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10saddad(655 comments)posted 5 years, 5 months ago

Is this more from Generalisimo Franko? My guess is that the real problem for the Vindy writers is that the Vindy pay stinks.

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11saddad(655 comments)posted 5 years, 5 months ago

Lap dogs

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12apollo(1227 comments)posted 5 years, 5 months ago

Using one company or a handful of companies as justification for accumulating sick and vacation time is ludicrous.

It's a ridiculous benefit that is bankrupting the public sector.

And if you think that instead of accumulating them you can use them instead when you aren't sick, that just goes to show the mentality of the public worker.

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13RustOnMyBelt(172 comments)posted 5 years, 5 months ago

Ok, but here is how I have seen things really work out having been in both private and public sectors, when an employee has only a couple (2 or 3) available sick days and must use them or loose them they more often than not will come to work sick. Its not worth it to stay home, make a doctor appointment, sit in a waiting room just to be given a piece of paper that proves you are honest and were, indeed,sick, Its just not worth the trouble when you really are sick. Instead, they go to work with an arsenal of over-the-counter remedies and, of course, spreading whatever they have to everyone at work (employees, supervisors,students,cutomers). In the public sector I have only seen available sick days used as needed. It helps that someone doesn't come to the workplace to spread their illness. I am sure it gets abused by a minority, but it doesn't seem to be the rule. Employees are actually MORE productive and under less stress as work knowing that they have days to use in needed.Also, I have worked where an employee's sick days can be put into a "bank" to be used help someone dealing with serious problems,surgery, cancer,etc., that extend beyond what days they have available and to help them financially until they are released to return to work.I do believe that a person ought to be able to accumulate sick days as a personal insurance in case some tragedy does befall them, but agree that "cashing" them in at some later date does seem a bit much. Just because public sector jobs have put the squeeze on their employees due to the huge amount of job-seekers out there, I feel that someone ought to be holding up the bar as an example of how workers in America ( people) should be treated. As people and not commodity. They are not a human "resource" they are persons as in "personnel".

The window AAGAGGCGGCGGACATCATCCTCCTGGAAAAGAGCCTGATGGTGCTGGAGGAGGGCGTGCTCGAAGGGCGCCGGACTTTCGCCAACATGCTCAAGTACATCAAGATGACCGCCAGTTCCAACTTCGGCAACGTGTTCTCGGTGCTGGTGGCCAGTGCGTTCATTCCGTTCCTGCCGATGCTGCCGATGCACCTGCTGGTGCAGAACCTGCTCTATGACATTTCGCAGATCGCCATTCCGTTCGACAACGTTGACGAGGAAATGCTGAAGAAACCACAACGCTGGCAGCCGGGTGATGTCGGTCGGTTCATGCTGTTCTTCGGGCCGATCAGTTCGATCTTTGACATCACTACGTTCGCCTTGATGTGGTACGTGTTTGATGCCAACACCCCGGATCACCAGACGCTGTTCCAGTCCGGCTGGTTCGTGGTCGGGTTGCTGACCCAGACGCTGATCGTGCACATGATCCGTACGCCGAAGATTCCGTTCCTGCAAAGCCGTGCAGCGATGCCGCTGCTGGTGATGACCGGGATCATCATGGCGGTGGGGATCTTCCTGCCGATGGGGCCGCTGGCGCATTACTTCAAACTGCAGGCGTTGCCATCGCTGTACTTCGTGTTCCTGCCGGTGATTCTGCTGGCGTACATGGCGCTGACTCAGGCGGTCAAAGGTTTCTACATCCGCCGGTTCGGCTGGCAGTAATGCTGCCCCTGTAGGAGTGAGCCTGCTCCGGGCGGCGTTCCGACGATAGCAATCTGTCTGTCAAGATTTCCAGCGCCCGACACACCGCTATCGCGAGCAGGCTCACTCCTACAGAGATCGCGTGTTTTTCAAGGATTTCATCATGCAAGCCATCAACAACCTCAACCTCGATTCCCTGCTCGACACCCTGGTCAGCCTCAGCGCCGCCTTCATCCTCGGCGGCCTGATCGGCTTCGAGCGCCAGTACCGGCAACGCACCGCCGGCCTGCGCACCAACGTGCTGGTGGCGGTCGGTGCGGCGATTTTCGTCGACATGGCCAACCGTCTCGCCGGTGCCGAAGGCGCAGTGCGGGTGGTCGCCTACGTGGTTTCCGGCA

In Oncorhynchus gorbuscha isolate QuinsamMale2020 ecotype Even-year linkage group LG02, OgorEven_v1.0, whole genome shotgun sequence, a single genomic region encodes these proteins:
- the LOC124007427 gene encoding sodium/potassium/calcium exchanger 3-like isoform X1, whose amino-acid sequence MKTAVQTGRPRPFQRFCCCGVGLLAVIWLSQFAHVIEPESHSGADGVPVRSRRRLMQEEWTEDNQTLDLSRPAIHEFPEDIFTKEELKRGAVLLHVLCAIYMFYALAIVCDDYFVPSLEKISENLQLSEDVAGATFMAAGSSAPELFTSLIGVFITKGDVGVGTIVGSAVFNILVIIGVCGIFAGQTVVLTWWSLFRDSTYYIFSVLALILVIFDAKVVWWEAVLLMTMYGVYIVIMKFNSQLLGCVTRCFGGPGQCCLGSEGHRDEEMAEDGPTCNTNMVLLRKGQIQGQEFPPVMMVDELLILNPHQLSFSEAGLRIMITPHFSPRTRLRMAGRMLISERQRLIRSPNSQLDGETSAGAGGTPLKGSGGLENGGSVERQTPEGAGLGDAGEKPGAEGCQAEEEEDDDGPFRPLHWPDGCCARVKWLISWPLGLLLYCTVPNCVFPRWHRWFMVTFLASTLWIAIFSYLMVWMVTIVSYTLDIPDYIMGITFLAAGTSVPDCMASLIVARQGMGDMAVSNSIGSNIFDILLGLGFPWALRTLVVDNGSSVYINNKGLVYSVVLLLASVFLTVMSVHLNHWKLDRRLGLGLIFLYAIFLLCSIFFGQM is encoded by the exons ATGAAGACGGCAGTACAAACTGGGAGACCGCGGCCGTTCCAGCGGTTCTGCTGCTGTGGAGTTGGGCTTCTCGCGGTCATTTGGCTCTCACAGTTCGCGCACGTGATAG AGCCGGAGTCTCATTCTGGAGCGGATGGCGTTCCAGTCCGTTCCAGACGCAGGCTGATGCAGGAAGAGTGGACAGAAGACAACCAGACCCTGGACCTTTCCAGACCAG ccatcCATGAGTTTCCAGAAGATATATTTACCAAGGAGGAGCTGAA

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14retiredandtired(8 comments)posted 5 years, 4 months ago

All this babbling is fine and dandy, I still say Union members should take a stand and boycott all goods and services which are provided by non union businesses. Let's see how well they fair. Remember, we all pay for things and part of the cost is to pay for benefits and wages of the employee. When your child is sitting in a classroom filled with 40 kids and not learning anything, then remember you supported senate bill 5. Everyone needs to realize that this bill will affect them. Also, expect more traffic tickets and don't complain when you get one, because Law Enforcement will be writing them to merit their pay, as spoken by Kasich himself. You know the guy who called the Officer an idiot for writing him a ticket. In addition, don't expect the politicians family members to be cited or charged for crimes because the Officers will be at their will and no one wants to lose their job. You want corrupt well, things are gonna get UGLY!

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15spinman(70 comments)posted 5 years, 4 months ago

Why should you be able to cash in your sick days. Sick days are just that. Sick days. Three examples my butt, the majority of teachers and administrators in the school systems have banked a ton of sick time, not to mention vacation.days.Why does a teacher/administrator need to receive vacation days. These days are accumulated at lower wages and cashed out at their highest earning wages. USE IT OR LOSE IT !!!!!

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16JME(802 comments)posted 5 years, 4 months ago


Even a police officer made a comment on The Dispatch following this story: "we are always idiots when we write a ticket for anyone, it's nothing new so get over it"